The coin-op division isn't scooping out too much vanilla these days. After Asteroids, Atari brought out Battlezone, a tank vs. tank game played on an imaginatively simulated three-dimensional landscape. The effect is impressive. Roll forward and you see the countryside advance to meet you in perfect perspective. To achieve this illusion required some fancy mathematics and more than the usual amount of internal electronics. Battlezone is a three- microprocessor game, and a fair-sized hit. Some 25,000 were sold at a retail price of about $3,000, making it one Atari's top ten all-time best sellers. And then, heading quickly for the present, came Missile Command, Tempest, Dig Dug, Space Duel, and others, too fast to chronicle and too numerous to mention.

The all-time arcade champ at this stage of the industry's history is, of course, Pac Man, a Japanese import licensed in this country by Midway Manufacturing of Chicago. As the crowds at the arcades began to change in the last two years, with more adults and women beginning to play, Pac Man usurped Asteroids' position as the top-selling game in America. Atari's games lack the essential ingredient that makes Pac Man so addictive. They do not have a personality. Asteroids, Battlezone, Missile Command, and the rest, for all their technical finesse, are just games of marksmanship. Pac Man is cute. Atari is attempting to fight Pac Man with a game called Centipede. Like Pac Man, it's designed to appeal to the Little Miss Muffet in women as well as men's macho tendencies. Programmed by Atari's only female engineer, Centipede is akin to a computerized Raid commercial.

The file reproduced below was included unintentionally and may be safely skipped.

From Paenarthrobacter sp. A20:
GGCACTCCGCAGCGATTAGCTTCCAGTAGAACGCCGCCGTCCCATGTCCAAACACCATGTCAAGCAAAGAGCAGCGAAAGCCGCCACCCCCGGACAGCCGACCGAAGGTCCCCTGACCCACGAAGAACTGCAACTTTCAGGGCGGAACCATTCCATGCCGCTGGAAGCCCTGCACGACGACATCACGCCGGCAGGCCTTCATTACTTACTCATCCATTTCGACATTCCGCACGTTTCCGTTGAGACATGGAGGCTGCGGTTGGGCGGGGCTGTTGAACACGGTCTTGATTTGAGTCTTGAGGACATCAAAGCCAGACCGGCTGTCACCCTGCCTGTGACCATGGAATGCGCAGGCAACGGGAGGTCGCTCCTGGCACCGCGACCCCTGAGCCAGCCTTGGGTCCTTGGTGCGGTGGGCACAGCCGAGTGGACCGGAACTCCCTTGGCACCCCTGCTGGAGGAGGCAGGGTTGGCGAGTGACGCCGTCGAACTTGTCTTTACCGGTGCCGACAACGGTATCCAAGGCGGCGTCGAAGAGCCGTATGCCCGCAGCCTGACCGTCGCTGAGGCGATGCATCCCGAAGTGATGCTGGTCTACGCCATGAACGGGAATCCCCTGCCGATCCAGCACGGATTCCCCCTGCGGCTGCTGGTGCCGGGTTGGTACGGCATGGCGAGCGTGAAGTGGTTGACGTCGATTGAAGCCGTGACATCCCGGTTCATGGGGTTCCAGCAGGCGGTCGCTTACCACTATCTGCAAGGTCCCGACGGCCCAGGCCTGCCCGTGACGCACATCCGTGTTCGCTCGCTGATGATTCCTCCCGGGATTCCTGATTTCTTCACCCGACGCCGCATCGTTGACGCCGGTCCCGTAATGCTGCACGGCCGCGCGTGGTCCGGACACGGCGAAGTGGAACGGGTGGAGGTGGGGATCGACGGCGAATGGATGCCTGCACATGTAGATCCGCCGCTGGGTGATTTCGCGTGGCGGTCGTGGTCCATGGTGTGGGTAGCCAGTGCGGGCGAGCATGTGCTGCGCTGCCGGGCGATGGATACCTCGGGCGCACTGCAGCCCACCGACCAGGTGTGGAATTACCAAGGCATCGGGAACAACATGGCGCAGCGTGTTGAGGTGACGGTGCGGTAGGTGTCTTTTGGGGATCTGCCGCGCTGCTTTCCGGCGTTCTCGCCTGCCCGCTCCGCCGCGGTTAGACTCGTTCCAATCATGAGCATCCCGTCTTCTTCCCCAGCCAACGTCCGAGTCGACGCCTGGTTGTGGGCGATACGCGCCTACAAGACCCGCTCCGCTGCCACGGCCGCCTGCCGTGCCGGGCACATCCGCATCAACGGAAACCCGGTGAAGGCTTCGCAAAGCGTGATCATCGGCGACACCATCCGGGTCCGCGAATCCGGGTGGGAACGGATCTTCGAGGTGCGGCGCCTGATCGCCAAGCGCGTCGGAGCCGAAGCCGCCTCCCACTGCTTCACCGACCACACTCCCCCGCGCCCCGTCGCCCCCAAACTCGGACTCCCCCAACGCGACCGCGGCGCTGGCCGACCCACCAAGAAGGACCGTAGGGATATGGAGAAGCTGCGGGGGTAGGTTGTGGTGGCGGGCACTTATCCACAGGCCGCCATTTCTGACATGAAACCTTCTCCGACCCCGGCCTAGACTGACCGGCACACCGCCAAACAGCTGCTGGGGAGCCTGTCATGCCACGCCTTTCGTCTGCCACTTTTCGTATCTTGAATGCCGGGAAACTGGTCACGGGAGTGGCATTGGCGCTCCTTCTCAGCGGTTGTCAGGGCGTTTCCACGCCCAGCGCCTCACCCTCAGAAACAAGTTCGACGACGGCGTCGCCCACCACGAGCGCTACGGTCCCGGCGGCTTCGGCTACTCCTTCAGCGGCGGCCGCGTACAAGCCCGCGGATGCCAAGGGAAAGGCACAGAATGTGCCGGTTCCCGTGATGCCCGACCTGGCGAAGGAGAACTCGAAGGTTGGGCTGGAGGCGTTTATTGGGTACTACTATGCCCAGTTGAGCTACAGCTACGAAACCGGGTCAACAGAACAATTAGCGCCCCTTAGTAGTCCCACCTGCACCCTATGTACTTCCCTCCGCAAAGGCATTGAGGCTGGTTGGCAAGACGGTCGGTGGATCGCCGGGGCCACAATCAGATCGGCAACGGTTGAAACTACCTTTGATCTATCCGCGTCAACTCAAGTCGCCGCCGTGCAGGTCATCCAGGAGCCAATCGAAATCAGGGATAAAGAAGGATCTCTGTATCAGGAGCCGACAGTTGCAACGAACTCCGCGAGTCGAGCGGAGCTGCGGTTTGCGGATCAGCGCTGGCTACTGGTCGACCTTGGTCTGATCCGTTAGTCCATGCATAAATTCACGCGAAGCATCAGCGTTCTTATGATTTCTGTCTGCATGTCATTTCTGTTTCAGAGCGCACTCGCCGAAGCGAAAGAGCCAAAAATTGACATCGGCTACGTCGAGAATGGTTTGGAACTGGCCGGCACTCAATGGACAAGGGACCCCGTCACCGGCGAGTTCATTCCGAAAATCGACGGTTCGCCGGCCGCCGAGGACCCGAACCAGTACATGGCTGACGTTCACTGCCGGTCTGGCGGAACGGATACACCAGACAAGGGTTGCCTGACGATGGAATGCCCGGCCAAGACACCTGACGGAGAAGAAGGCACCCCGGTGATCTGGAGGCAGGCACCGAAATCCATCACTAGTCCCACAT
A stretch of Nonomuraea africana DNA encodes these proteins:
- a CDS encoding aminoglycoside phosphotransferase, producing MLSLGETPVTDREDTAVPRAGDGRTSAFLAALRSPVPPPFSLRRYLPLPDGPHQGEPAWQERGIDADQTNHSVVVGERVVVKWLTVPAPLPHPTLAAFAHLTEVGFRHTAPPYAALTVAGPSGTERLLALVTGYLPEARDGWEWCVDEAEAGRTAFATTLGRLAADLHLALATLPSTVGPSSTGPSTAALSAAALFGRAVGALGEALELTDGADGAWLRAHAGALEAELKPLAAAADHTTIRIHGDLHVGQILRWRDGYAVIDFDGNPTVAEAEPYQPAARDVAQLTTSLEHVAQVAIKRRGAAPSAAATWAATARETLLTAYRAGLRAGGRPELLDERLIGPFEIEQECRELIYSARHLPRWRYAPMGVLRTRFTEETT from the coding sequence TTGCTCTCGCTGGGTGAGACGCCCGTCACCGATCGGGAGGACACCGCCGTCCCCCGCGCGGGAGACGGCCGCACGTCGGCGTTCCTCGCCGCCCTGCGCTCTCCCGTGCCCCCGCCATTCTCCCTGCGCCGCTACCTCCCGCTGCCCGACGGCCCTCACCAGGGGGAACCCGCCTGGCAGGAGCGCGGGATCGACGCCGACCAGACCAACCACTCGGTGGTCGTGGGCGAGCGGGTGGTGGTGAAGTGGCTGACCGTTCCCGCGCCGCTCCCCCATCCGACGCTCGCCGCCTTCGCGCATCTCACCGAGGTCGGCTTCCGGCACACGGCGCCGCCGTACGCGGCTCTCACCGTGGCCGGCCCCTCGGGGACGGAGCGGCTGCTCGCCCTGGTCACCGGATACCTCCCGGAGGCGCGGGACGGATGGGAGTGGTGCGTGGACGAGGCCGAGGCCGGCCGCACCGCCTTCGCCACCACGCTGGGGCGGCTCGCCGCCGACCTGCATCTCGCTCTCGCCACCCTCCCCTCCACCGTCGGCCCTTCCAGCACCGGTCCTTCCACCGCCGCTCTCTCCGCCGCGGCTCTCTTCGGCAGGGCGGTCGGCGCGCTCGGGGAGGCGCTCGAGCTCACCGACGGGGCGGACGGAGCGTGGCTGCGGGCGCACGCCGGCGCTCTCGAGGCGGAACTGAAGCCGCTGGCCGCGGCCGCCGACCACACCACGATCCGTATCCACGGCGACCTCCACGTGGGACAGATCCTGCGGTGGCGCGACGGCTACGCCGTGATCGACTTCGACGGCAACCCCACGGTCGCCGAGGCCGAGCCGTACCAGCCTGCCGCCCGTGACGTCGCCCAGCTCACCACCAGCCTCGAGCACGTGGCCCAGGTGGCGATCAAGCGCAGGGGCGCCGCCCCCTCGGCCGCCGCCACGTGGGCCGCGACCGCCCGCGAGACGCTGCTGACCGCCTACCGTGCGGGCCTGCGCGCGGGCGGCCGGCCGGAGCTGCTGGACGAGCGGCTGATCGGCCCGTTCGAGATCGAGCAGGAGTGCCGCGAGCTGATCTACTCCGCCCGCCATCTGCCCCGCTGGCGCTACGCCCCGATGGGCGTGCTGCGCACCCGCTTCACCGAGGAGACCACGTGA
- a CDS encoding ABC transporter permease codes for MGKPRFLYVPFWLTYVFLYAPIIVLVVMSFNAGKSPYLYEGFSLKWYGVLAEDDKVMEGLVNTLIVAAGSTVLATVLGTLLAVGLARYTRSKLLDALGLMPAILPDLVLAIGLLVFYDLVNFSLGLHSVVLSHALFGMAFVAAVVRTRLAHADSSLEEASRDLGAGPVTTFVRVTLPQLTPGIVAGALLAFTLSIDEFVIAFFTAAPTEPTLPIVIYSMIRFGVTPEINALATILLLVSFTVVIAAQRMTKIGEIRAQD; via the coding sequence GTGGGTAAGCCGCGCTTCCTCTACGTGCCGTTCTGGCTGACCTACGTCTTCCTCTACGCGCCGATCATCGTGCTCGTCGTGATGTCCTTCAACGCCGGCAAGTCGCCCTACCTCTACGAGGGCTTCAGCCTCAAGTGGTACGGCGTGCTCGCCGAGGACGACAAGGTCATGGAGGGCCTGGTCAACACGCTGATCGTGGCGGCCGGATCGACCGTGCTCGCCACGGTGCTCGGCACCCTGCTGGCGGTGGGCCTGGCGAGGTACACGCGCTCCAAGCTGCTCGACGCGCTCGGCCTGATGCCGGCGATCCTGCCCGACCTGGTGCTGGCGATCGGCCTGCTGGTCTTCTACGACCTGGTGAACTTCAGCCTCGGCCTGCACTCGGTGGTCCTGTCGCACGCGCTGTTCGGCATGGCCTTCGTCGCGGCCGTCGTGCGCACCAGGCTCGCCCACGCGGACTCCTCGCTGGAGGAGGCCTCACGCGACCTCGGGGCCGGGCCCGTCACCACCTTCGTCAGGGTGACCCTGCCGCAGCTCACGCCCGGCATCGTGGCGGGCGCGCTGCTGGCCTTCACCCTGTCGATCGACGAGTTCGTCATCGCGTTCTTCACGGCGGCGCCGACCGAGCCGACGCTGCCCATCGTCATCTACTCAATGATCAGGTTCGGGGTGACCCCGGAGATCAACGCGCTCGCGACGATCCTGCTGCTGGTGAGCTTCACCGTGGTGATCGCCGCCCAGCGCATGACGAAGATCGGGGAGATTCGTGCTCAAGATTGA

Today, all Atari is divided into three parts, and the three units operate more or less independently. Of the three, the coin-op arcade machine business and the VCS home versions account for the bulk of the profits. The arcades are still going strong. Despite a sick local economy, the number of quarter-gulping video game parlors in Detroit soared from 17 in 1980 to 3,545 in mid- 1982. But the home market is where the fastest growth is expected--and Atari's VCS already accounts for three-quarters of the market. Eighty million U.S. households have televisions, but only 8.5 percent have bought video games. Some industry analysts predict that by 1985, fully half the households with TVs will own video games. And with a million home-game consoles sold so far in Europe, the overseas market is just beginning to open. Add the vastly profitable cartridge software market--industry analyst Richard Simon says console makers realize more profit from cartridges than the consoles themselves--and you have every reason to expect continued growth.

The third unit, which produces Atari computers, has been the weak sister since its inception in 1980. The division lost an estimated $10 million its first year out of the gate. It scrapped $2 million worth of business-oriented hardware and program development last year to focus on the home computer market. There it finishes a poor third to Radio Shack and Apple (begun by former Atari engineer Steve jobs after Bushnell laughed off his proposal to build inexpensive general-purpose computers). Only recently has it edged into the black after several years of production delays, reliability problems, price-slashing promotional efforts, and disdain from computer mavens who called its model 400 and 800 computers "Aturkeys." Nevertheless, Chairman Kassar believes the embryonic division may prove to be Atari's biggest and most profitable arm in a few short years.

Financial analyst Michele Preston thinks Atari's policy of keeping its video-game products and computer operations separate is a sound strategy. After 1983, many observers believe sales of home video consoles will give way to sales of home computers that can be used for games. "Keeping (the two divisions) separate enables Atari to offer a more powerful home computer now," Preston said in a recent interview with the Wall Street journal. "Over time, computers will replace many video games, and Atari is the only one to realize that by constantly moving to upgrade its computer business."